Title

Speech sounds that present difficulty for Chinese speakers learning to sing in English, Italian, German, and French: Exercises to facilitate pronunciation

Date of Award

2000

Availability

Article

Degree Name

Doctor of Musical Arts (D.M.A.)

Department

Music Choral and Voice

First Committee Member

David Alt, Committee Chair

Abstract

Singing involves not only music but also the communication of language text. The text expresses the literal meaning of songs and arias. Four languages are prominent in Western classical singing: English, Italian, German, and French, and the unique sound and color of each language shapes its linguistic quality. Therefore, learning to phonate the correct pronunciation of these languages becomes a central focus for students of classical singing. This task is challenging for non-native speakers, and it is especially difficult for Asian students who do not encounter in their native languages many of the basic vowel and consonant sounds found in the Western languages.Being both a Chinese (Mandarin) native speaker and a classical singer, the author has experienced a number of difficulties in learning to sing in English, Italian, German and French. The author has identified and gained facility with many unfamiliar sounds that are essential to the enunciation of these languages. It is this experience which has prompted the author's interest in this area.The purpose of this essay is to (1) identify the speech sounds that are unfamiliar as well as those familiar to Chinese speakers, and (2) develop exercises by using the symbols of the International Phonetic Alphabet (EPA) for practicing the difficult sounds. The exercises are created for experiencing and practicing the relationship between sound and air flow and also for isolating the movement of the tongue, jaw, and lips for the articulation of difficult sounds. The exercises are of three types: (1) those using spoken sounds, (2) those using sung sounds, and (3) those difficult sounds found in combinations of words.To begin this study, the author first compares the sounds in English with those of Chinese (Mandarin) to discover the English sounds that are non-existent in the Chinese language and, therefore, unfamiliar to Chinese speakers. English was chosen for the first comparison because English is the author's second language and because English contains almost all of the sounds also found in Italian, German, and French. Unique sounds found in the other three languages that are not found in Chinese are also discussed. Consequently, two chapters deal with vowels and consonants from these four Western languages. The final chapter addresses the special topics of Italian double consonants and consonants found in clusters, or in combination with other consonants, which present unique challenges in singing.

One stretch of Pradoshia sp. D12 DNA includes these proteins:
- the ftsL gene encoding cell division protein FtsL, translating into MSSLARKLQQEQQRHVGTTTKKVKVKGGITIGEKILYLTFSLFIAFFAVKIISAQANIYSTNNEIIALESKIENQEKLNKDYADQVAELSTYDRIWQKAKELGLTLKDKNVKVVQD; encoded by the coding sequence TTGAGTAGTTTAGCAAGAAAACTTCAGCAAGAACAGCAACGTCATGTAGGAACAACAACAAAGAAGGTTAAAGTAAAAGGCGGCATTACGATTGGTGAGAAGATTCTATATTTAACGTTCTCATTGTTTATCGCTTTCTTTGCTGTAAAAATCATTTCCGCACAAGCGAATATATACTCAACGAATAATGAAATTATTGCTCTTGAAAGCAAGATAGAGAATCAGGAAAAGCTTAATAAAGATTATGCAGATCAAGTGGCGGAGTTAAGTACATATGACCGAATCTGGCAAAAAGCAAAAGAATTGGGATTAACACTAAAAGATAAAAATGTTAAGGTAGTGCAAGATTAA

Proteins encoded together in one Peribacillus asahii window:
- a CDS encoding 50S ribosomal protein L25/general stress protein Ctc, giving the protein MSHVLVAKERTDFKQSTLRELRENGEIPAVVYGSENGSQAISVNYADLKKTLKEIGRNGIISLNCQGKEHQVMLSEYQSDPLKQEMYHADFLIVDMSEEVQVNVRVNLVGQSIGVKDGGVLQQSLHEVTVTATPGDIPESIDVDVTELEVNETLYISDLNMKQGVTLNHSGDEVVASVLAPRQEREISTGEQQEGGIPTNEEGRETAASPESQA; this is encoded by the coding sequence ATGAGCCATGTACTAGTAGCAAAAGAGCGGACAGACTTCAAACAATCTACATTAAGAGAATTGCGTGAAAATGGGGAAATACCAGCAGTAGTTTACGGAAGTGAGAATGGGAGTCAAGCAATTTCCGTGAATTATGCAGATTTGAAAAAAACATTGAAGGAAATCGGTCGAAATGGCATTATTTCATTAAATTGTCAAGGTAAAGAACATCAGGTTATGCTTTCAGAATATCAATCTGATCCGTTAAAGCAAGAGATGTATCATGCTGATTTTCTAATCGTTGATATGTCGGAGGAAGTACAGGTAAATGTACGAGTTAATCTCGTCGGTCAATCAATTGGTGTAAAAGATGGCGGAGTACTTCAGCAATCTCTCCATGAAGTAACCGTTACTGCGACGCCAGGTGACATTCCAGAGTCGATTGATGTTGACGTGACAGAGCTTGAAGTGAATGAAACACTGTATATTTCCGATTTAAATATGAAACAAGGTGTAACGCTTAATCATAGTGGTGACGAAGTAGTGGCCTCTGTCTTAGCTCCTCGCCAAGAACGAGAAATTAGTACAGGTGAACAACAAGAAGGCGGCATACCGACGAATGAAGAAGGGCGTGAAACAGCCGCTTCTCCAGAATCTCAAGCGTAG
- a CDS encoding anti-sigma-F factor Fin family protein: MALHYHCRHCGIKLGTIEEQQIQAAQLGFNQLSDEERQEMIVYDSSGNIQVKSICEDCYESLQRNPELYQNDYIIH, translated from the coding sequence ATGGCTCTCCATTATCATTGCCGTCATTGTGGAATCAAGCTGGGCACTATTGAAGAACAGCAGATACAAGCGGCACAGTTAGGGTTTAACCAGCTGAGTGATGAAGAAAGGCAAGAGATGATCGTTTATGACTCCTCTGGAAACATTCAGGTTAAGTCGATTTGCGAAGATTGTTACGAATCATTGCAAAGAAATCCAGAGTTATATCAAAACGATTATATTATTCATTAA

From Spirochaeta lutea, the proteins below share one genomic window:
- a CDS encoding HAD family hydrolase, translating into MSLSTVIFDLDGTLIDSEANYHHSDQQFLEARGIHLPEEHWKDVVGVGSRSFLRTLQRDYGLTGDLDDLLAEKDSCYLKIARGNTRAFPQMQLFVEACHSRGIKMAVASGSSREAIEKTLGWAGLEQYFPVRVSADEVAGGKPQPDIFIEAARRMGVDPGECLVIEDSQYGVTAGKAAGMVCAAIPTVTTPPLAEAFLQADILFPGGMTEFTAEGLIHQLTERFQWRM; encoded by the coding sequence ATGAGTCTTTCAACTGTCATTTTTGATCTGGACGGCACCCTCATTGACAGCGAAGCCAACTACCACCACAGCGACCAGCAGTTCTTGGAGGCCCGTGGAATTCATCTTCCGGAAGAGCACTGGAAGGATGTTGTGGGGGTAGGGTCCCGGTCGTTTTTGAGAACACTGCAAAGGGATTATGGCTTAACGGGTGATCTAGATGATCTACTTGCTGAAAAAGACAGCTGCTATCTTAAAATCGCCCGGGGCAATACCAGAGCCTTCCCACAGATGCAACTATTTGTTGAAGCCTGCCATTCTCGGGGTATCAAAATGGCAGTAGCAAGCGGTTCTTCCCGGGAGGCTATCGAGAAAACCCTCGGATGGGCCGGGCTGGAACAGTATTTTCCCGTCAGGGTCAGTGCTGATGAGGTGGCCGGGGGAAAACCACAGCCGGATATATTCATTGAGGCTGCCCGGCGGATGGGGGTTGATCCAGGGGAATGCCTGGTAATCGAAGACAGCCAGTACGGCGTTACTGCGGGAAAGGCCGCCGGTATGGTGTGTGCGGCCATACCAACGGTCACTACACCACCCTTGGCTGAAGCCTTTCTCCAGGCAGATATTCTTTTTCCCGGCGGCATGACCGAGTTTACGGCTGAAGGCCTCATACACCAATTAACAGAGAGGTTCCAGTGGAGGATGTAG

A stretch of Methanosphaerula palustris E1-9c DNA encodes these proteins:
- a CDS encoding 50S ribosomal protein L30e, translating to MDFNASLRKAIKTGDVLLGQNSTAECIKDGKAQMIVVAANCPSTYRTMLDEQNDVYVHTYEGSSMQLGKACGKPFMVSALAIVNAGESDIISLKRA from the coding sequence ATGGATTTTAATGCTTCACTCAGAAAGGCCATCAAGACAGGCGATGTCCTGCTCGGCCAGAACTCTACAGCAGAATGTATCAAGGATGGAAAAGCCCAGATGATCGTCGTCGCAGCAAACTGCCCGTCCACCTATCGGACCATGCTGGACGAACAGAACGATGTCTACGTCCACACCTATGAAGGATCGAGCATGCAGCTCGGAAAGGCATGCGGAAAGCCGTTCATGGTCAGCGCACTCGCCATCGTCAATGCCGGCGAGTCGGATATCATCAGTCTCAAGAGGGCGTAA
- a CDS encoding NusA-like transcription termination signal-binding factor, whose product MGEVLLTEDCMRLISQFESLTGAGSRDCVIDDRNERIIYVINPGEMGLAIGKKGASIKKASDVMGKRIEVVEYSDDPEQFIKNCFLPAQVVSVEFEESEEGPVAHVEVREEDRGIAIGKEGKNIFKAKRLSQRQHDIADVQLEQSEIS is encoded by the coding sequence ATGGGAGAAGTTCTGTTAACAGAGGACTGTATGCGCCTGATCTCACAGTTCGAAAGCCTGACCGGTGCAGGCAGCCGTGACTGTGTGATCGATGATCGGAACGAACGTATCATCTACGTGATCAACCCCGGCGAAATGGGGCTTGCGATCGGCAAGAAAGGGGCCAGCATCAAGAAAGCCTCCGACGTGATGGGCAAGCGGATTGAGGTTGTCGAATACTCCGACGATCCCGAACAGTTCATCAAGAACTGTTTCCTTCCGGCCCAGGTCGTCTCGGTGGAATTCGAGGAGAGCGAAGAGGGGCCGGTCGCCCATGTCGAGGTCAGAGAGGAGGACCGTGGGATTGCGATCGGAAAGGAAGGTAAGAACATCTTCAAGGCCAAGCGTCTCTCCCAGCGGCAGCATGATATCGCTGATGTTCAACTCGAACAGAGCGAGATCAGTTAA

Keywords

Music; Education, Music; Education, Teacher Training

Link to Full Text

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